Revenue cycle management though comes in two flavors. There’s software technology like ours that enables people to do it themselves with simple, intuitive tools. Then there’s also that same software wrapped with services. It really depends on the physician and their staff as to which they prefer. Some prefer to do it themselves and manage the ecosystem. Others want you to follow up and make sure that all the denials are resubmitted and they’re maximizing their reimbursements.
There’s interest in general in maximizing reimbursements. It’s done through software and it’s done through services. That’s really a behavioral decision by a physician of what they like. Some people like to do everything in house, some people like to outsource, and some people like to co-source. Our job is to be flexible enough to enable physicians to use any of the models that they feel most comfortable with.
It changes as their staff changes. Sometimes they may have an experienced biller and they want to do it in-house because they know how it works, they know their procedure codes, and they know their insurance companies. They have that dynamic tied down. But then there may be turnover and they’re replaced by someone who’s new and not as sophisticated. At that point, they may want to leverage services to help them follow up on denials. It’s about providing flexibility to the provider and letting them choose what solution they prefer.
How much information exchange do you see happening between your users and health systems?
We see a lot of that, and we’re seeing more and more of it. Our philosophy has been that we have to provide all the information to users so they can export it to whatever health systems or health organization that they want. We haven’t felt like we know what the outcome of healthcare’s going to be, whether it’s ACOs, HIEs, large health systems, or independent providers. There’s a lot of different care settings. Our mantra has been that we have to be able to enable patients and providers to take all their information and be able to port that information to whatever systems they want.
Being in the cloud makes that much easier than if you’re in on an on-premise solution or pen and paper. Ultimately, that’s one of the advantages, that over time, as healthcare becomes more open and data is exchanged more efficiently, it’s only going to help push more people to the cloud because the data’s already in that format. It’s easy for us to share data across systems.
You offer a physician reputation management system. Is that important to medical practices?
Today, it’s an emerging concept. If we think about what’s really going on in the macro environment, as high-deductible health plans continue to increase and the consumer is forced to pay more, then the consumer is going to care more about who they’re meeting with, how much it costs, and then how much they’re going to be reimbursed.
Independent physicians historically have been able to plant the flag where they’re located. They generate their clients within a 10-15 mile radius, depending on the density of the city they live in. That’s changing. People now are willing to go online. We’ve seen it in other industries, such as restaurants with Yelp. People want to go online, get a review, see where they’re located, see what it costs, and see the menu. We’re going to see the same transformation in healthcare. The demand is coming from the patient. As the patient has to pay more, the patient is going to have more questions.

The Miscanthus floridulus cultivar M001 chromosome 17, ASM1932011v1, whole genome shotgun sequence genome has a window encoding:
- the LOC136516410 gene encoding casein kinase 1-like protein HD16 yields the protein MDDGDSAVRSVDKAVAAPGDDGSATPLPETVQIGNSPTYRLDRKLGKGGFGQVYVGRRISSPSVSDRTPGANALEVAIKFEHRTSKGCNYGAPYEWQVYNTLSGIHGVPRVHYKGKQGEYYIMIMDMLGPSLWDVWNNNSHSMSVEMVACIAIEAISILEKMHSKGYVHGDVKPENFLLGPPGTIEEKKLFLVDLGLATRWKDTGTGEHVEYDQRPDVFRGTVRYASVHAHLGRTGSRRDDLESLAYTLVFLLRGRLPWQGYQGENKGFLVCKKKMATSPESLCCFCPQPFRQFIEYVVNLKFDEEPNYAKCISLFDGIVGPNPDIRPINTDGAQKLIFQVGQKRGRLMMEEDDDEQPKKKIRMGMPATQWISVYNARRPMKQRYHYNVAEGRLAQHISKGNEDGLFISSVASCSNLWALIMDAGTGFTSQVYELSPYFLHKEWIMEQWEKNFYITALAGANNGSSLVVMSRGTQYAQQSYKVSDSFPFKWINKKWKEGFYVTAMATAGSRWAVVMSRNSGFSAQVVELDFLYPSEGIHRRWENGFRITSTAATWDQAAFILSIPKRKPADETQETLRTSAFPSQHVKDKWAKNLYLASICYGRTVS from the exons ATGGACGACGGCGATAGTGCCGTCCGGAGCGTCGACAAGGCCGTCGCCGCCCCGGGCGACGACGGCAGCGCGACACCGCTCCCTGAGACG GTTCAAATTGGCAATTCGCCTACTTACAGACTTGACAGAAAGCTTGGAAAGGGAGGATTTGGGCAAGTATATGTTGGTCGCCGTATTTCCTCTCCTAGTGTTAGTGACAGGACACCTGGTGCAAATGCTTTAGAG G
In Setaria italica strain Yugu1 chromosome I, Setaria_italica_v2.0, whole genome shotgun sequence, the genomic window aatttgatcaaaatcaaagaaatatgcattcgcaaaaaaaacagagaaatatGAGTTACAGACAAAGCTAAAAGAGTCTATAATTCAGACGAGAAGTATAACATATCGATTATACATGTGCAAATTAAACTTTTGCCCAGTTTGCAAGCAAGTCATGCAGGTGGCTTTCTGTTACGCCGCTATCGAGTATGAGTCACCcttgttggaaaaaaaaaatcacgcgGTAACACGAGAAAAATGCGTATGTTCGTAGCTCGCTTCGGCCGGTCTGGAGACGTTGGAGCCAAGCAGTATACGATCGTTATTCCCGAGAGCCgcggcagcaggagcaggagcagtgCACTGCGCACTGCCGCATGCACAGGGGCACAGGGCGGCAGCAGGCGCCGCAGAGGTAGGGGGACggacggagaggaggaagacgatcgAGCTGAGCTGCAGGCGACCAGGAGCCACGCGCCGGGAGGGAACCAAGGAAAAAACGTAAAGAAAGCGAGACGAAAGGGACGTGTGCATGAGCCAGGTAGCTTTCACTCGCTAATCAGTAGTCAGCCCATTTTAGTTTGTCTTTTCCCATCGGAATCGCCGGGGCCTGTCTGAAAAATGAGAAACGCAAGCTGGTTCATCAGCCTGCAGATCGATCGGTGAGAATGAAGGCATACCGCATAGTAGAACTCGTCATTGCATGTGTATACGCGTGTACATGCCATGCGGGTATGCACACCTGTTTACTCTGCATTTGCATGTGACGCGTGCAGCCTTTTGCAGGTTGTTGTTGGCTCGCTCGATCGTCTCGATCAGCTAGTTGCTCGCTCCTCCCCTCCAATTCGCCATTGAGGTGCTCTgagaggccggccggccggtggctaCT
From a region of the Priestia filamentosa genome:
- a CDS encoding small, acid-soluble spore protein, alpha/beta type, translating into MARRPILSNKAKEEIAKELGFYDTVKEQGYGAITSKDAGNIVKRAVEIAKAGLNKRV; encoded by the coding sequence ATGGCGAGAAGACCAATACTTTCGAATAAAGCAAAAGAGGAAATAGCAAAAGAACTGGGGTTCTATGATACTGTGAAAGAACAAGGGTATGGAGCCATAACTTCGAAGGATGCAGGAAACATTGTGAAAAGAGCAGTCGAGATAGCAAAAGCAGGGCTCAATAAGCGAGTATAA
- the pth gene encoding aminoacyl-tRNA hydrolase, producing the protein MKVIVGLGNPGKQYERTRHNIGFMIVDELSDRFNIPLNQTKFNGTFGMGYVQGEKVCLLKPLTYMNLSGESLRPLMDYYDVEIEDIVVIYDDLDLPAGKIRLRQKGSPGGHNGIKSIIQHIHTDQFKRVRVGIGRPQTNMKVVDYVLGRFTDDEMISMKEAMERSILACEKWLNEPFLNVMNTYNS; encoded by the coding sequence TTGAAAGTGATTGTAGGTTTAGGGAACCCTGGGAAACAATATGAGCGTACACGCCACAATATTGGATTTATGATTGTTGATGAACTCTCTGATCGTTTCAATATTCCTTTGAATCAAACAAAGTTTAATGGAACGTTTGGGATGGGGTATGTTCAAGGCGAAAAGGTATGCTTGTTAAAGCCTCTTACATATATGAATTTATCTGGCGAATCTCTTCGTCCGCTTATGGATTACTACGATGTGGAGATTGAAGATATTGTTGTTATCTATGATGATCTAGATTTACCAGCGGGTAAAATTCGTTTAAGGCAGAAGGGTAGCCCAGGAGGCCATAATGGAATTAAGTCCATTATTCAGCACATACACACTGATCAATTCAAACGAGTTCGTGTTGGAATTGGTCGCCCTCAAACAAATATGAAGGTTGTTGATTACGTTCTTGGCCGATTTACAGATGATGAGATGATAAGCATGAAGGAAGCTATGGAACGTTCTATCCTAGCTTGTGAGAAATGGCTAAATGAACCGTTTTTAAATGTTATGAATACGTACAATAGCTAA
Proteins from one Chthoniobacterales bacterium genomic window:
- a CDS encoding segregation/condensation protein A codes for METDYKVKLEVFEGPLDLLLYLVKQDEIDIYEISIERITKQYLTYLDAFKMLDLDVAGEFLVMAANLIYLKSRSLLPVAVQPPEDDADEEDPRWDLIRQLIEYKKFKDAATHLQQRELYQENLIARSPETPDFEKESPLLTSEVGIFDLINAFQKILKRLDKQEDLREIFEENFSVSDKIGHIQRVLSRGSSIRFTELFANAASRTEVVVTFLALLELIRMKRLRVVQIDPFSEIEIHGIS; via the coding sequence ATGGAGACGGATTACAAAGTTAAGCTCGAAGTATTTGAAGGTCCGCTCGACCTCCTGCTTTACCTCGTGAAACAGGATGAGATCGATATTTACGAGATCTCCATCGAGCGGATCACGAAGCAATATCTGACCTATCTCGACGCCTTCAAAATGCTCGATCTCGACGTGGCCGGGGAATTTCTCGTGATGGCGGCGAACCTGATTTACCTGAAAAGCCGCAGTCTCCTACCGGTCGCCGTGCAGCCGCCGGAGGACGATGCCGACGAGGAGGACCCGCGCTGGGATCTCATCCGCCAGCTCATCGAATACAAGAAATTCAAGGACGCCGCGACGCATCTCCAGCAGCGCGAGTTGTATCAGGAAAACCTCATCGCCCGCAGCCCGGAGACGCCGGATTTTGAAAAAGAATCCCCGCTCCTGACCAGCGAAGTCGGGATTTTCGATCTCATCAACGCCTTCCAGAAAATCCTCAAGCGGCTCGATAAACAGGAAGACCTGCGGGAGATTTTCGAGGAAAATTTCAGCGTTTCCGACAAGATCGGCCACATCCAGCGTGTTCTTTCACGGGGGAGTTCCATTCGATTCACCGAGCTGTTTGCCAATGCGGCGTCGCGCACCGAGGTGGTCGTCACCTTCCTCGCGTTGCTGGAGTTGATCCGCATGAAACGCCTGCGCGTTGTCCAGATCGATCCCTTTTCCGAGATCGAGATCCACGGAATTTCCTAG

None of us five years ago were that focused on how much an encounter would cost us. It was going to be paid for by someone else. As that share gets pushed to the consumer, they’re going to care more. Our physicians have come to us and said, we would love to be able to have our patients tell us how we’re doing after every encounter. If we’re doing really well, great. If we’re not doing well, we need to know. Sometimes in a practice, the breakdown can happen in the waiting room. It can happen at the front desk. It can happen with the nurse practitioner or medical assistant or it could be with the physician.
There’s a lot of different pain points. There’s a lot of people involved in delivering healthcare. The more information that physicians have, they can help to modify what’s going on in their practice and use it as a tool to attract more patients. We believe that physicians are going to need to compete for patients in the future. Today, it’s more on the come, but we’ve seen that people are extremely interested in it. They’re using it in their personal lives for a lot of different services. This is a very easy transition for independent physicians.
Where do you see the company going in the next five years?
AdvancedMD will continue to expand its product set. We’ll continue to deliver an integrated, end-to-end solution that includes practice management, revenue cycle, clinical solutions, reputation management, and patient engagement tools. We’ll continue to deliver that to independent physicians.
From our perspective, healthcare doesn’t need to be complicated. If we all work together, we can find a way to treat more patients more effectively and more efficiently. We’re just happy to be a very small part of that equation.